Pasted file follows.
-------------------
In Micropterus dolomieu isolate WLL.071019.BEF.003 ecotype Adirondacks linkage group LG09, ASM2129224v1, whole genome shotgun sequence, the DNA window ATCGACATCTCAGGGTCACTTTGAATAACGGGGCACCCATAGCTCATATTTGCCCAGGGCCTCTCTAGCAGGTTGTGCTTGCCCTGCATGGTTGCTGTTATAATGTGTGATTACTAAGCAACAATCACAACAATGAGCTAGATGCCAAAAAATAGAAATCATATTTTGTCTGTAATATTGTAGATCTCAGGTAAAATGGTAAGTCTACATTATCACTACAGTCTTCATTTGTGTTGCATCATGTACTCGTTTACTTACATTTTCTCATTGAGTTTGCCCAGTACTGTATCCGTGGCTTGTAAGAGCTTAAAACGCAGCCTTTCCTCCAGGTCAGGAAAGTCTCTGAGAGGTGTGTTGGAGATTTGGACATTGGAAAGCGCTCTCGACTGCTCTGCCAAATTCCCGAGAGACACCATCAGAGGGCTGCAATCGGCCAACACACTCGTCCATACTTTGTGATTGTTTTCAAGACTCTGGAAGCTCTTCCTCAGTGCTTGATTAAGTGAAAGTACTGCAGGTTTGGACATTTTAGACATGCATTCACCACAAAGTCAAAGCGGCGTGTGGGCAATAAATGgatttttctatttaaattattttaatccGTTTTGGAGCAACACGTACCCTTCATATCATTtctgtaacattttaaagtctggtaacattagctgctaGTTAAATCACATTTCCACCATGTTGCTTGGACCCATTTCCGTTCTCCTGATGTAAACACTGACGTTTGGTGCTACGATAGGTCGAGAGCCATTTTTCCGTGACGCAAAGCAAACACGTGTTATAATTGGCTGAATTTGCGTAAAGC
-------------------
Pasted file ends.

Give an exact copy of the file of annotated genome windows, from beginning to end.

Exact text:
In Micropterus dolomieu isolate WLL.071019.BEF.003 ecotype Adirondacks linkage group LG09, ASM2129224v1, whole genome shotgun sequence, the DNA window ATCGACATCTCAGGGTCACTTTGAATAACGGGGCACCCATAGCTCATATTTGCCCAGGGCCTCTCTAGCAGGTTGTGCTTGCCCTGCATGGTTGCTGTTATAATGTGTGATTACTAAGCAACAATCACAACAATGAGCTAGATGCCAAAAAATAGAAATCATATTTTGTCTGTAATATTGTAGATCTCAGGTAAAATGGTAAGTCTACATTATCACTACAGTCTTCATTTGTGTTGCATCATGTACTCGTTTACTTACATTTTCTCATTGAGTTTGCCCAGTACTGTATCCGTGGCTTGTAAGAGCTTAAAACGCAGCCTTTCCTCCAGGTCAGGAAAGTCTCTGAGAGGTGTGTTGGAGATTTGGACATTGGAAAGCGCTCTCGACTGCTCTGCCAAATTCCCGAGAGACACCATCAGAGGGCTGCAATCGGCCAACACACTCGTCCATACTTTGTGATTGTTTTCAAGACTCTGGAAGCTCTTCCTCAGTGCTTGATTAAGTGAAAGTACTGCAGGTTTGGACATTTTAGACATGCATTCACCACAAAGTCAAAGCGGCGTGTGGGCAATAAATGgatttttctatttaaattattttaatccGTTTTGGAGCAACACGTACCCTTCATATCATTtctgtaacattttaaagtctggtaacattagctgctaGTTAAATCACATTTCCACCATGTTGCTTGGACCCATTTCCGTTCTCCTGATGTAAACACTGACGTTTGGTGCTACGATAGGTCGAGAGCCATTTTTCCGTGACGCAAAGCAAACACGTGTTATAATTGGCTGAATTTGCGTAAAGC